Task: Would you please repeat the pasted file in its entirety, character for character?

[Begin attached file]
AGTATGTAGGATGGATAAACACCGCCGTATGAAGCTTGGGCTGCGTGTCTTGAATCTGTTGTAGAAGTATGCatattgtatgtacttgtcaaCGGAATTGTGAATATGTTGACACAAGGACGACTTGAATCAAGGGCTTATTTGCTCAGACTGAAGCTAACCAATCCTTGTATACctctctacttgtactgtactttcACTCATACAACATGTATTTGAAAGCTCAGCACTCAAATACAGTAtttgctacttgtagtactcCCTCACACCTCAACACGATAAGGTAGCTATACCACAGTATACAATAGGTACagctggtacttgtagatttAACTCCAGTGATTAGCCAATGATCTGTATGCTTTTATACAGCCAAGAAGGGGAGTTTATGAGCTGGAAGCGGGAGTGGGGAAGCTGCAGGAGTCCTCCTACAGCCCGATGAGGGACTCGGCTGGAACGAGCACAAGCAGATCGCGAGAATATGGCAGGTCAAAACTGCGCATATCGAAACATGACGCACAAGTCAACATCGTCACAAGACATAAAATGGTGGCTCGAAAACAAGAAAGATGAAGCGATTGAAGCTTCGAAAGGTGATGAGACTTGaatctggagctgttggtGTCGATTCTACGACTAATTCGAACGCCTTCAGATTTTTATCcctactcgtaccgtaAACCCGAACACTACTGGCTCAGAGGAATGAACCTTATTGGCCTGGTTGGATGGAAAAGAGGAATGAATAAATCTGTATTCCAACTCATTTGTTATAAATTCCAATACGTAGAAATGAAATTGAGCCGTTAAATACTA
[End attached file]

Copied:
AGTATGTAGGATGGATAAACACCGCCGTATGAAGCTTGGGCTGCGTGTCTTGAATCTGTTGTAGAAGTATGCatattgtatgtacttgtcaaCGGAATTGTGAATATGTTGACACAAGGACGACTTGAATCAAGGGCTTATTTGCTCAGACTGAAGCTAACCAATCCTTGTATACctctctacttgtactgtactttcACTCATACAACATGTATTTGAAAGCTCAGCACTCAAATACAGTAtttgctacttgtagtactcCCTCACACCTCAACACGATAAGGTAGCTATACCACAGTATACAATAGGTACagctggtacttgtagatttAACTCCAGTGATTAGCCAATGATCTGTATGCTTTTATACAGCCAAGAAGGGGAGTTTATGAGCTGGAAGCGGGAGTGGGGAAGCTGCAGGAGTCCTCCTACAGCCCGATGAGGGACTCGGCTGGAACGAGCACAAGCAGATCGCGAGAATATGGCAGGTCAAAACTGCGCATATCGAAACATGACGCACAAGTCAACATCGTCACAAGACATAAAATGGTGGCTCGAAAACAAGAAAGATGAAGCGATTGAAGCTTCGAAAGGTGATGAGACTTGaatctggagctgttggtGTCGATTCTACGACTAATTCGAACGCCTTCAGATTTTTATCcctactcgtaccgtaAACCCGAACACTACTGGCTCAGAGGAATGAACCTTATTGGCCTGGTTGGATGGAAAAGAGGAATGAATAAATCTGTATTCCAACTCATTTGTTATAAATTCCAATACGTAGAAATGAAATTGAGCCGTTAAATACTA